Ultimately, the reader has a sense that Rawls knows what a just society would be without his philosophical machinations. This makes his approach appear contrived because it is designed to deliver a result. But it is such an elegant approach which Rawls has devised based on a notion of justice he accepts intuitively. The book is dense and complex, but it is based on a simple idea that justice is fairness. This is the central idea which ties together the veil of ignorance, the original position and his two principles of justice. Indeed, the veil of ignorance is a clever symbol for a philosophy based on justice. The people in the original position become blind to their circumstances so they can deliver a just society.
Rawls expects the original position erases many prejudices and personal interests which get in the way of people from making fair decisions within a democracy. But it becomes difficult to imagine a people without any experiences making a rational decision about a just society. It becomes unclear where their values are derived without personal experiences or culture to guide them. Rawls imagines these people will look to avoid negative consequences. This is the essence of his difference principle. People will want an egalitarian society except where differences in income will make the least advantaged person better off. This idea allows him to avoid a commitment to socialism or capitalism. It does lean toward socialism but allows for the benefits of a market economy. Yet it is unclear people would naturally remain so risk averse. Some would prefer the chance to become substantially better off even if they might end up in a worse position. Others might ask about their odds.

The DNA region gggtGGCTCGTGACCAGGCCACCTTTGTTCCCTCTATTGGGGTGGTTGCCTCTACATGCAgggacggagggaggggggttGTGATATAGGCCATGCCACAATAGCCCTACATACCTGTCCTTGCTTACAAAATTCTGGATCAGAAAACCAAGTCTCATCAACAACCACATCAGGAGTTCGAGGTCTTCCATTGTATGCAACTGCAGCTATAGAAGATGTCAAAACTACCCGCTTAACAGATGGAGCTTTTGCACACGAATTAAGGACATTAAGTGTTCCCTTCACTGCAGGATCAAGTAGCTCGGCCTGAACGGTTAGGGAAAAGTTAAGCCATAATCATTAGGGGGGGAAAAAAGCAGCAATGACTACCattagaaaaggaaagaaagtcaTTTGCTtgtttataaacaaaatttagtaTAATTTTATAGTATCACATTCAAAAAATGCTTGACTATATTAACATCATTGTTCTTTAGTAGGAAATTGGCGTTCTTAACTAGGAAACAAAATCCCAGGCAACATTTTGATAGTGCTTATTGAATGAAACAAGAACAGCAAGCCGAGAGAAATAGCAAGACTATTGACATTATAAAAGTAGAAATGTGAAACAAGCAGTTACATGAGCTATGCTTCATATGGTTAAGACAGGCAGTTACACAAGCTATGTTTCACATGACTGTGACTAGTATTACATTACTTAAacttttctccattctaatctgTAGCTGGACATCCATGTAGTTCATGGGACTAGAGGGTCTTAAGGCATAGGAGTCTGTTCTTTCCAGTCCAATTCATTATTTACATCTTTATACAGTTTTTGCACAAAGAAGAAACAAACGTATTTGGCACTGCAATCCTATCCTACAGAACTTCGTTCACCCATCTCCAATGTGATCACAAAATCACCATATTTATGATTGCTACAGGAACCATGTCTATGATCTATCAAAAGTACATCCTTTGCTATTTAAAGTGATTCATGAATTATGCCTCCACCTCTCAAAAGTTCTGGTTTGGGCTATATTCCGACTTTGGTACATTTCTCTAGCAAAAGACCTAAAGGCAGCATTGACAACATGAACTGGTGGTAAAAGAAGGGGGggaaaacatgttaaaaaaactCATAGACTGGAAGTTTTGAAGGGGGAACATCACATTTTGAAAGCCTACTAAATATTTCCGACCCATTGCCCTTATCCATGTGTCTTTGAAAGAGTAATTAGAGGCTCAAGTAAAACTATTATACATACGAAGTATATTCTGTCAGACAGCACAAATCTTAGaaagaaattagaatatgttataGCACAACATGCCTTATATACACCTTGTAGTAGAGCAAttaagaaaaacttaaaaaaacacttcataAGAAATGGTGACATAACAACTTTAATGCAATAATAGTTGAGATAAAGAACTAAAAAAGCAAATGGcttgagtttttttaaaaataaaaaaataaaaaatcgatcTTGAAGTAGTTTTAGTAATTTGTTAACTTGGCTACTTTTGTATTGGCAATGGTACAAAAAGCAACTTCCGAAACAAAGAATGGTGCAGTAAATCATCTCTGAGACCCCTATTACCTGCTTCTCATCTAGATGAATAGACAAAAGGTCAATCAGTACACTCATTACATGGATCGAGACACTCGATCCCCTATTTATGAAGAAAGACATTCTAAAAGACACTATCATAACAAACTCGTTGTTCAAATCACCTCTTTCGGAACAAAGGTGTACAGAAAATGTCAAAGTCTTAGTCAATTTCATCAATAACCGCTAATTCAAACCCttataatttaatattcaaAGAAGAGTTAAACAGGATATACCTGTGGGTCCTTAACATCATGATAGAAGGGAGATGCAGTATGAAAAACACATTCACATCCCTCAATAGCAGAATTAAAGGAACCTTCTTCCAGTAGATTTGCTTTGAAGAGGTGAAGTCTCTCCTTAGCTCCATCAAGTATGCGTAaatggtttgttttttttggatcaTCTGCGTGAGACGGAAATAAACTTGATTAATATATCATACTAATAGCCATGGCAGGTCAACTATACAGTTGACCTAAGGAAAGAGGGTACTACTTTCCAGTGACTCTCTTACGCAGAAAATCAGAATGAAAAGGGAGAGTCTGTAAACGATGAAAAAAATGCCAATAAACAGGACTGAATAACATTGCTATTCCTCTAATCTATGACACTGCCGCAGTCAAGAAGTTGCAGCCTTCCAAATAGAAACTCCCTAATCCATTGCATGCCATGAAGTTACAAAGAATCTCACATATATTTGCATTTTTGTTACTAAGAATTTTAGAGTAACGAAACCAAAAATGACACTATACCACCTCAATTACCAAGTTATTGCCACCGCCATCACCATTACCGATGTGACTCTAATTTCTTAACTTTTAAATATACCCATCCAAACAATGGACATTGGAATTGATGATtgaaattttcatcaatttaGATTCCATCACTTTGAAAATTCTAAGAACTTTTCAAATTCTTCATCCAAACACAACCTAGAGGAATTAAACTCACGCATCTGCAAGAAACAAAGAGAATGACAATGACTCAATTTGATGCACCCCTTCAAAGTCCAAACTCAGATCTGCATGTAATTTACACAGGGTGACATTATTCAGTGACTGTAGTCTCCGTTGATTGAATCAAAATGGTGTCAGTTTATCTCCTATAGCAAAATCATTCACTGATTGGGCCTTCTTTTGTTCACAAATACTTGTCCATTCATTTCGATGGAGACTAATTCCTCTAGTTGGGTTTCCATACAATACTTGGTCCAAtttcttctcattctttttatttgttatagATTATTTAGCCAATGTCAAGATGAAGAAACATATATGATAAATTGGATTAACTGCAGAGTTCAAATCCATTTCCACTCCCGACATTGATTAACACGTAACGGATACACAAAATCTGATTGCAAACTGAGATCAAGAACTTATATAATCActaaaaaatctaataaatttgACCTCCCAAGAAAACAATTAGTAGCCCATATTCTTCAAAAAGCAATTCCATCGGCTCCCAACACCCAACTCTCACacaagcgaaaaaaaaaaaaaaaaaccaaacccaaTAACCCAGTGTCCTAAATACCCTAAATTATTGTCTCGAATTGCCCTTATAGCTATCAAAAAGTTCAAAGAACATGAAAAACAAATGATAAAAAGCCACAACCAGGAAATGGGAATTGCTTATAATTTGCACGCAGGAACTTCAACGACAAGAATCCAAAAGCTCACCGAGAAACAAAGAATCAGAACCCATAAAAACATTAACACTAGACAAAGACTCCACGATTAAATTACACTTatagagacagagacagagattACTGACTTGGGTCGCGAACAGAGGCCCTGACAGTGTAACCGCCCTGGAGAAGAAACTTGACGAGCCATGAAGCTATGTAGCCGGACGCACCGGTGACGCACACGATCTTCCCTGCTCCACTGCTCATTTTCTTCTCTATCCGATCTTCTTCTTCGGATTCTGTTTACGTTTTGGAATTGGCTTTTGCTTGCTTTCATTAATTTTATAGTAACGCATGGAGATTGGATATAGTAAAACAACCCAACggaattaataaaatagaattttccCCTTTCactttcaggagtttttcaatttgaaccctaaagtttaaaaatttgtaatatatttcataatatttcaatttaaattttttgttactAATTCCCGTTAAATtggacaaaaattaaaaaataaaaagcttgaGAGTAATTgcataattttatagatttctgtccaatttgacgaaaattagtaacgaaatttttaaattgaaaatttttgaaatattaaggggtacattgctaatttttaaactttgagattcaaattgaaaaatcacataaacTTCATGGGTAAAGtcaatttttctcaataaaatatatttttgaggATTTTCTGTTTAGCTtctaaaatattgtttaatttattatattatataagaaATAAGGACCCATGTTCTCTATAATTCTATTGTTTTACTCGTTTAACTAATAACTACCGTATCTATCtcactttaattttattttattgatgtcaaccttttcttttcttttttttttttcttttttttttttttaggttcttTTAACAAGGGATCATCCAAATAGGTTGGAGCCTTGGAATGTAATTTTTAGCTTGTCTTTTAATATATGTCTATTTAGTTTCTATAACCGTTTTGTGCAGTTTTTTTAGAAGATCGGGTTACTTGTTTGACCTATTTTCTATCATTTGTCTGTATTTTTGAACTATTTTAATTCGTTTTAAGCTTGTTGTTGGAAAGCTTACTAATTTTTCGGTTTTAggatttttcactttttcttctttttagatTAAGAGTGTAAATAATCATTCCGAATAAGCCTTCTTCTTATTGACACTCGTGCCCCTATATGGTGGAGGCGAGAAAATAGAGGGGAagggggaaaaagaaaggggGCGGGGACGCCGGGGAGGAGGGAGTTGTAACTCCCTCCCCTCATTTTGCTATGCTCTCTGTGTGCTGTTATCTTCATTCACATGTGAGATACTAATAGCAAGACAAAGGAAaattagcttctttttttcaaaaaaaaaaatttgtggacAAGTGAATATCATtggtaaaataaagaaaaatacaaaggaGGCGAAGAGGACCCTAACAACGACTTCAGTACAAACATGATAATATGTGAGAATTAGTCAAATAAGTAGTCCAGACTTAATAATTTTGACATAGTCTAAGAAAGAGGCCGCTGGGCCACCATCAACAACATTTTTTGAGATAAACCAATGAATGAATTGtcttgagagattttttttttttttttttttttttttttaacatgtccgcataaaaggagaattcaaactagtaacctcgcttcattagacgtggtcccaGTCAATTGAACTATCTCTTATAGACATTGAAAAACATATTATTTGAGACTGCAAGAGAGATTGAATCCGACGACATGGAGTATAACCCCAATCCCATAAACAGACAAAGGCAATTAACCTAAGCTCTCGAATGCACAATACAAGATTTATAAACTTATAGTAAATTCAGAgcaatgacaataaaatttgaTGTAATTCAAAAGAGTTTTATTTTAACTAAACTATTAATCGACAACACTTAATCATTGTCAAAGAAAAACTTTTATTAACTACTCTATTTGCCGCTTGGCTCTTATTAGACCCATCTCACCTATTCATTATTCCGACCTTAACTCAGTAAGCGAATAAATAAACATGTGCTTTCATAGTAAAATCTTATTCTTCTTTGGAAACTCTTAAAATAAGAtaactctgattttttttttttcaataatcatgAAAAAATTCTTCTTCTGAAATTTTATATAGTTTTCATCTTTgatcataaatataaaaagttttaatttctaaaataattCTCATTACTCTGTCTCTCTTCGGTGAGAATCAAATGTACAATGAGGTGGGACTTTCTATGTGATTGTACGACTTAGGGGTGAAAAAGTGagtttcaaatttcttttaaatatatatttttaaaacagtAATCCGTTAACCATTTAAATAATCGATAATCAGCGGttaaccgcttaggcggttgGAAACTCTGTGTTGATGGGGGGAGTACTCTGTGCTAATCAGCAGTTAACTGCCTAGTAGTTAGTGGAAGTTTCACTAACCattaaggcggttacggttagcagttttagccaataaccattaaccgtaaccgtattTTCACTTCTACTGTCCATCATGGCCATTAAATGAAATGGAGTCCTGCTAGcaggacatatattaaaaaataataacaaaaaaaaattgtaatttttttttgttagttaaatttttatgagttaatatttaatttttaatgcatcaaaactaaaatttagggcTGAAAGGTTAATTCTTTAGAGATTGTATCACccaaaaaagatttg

The original position resembles a game theory scenario. Each person will participate in the creation of a just society, but they are not impartial. They have an interest in the outcome. The problem is they are unsure what their interest might become because they are ignorant of their position in society. Rawls imagines people will hedge their risk through the difference people where nobody is worse off but they can become better off. But there is a substantial difference between this ‘game’ and a prisoner’s dilemma where people are naturally risk averse. The prisoner’s dilemma makes the optimal scenario contingent on somebody else’s decision. The prisoner goes free so long as the other prisoner stays silent. But they can reduce their own risk if they testify against the other prisoner. Ultimately, both prisoners testify and receive a suboptimal result but avoid the worst outcome.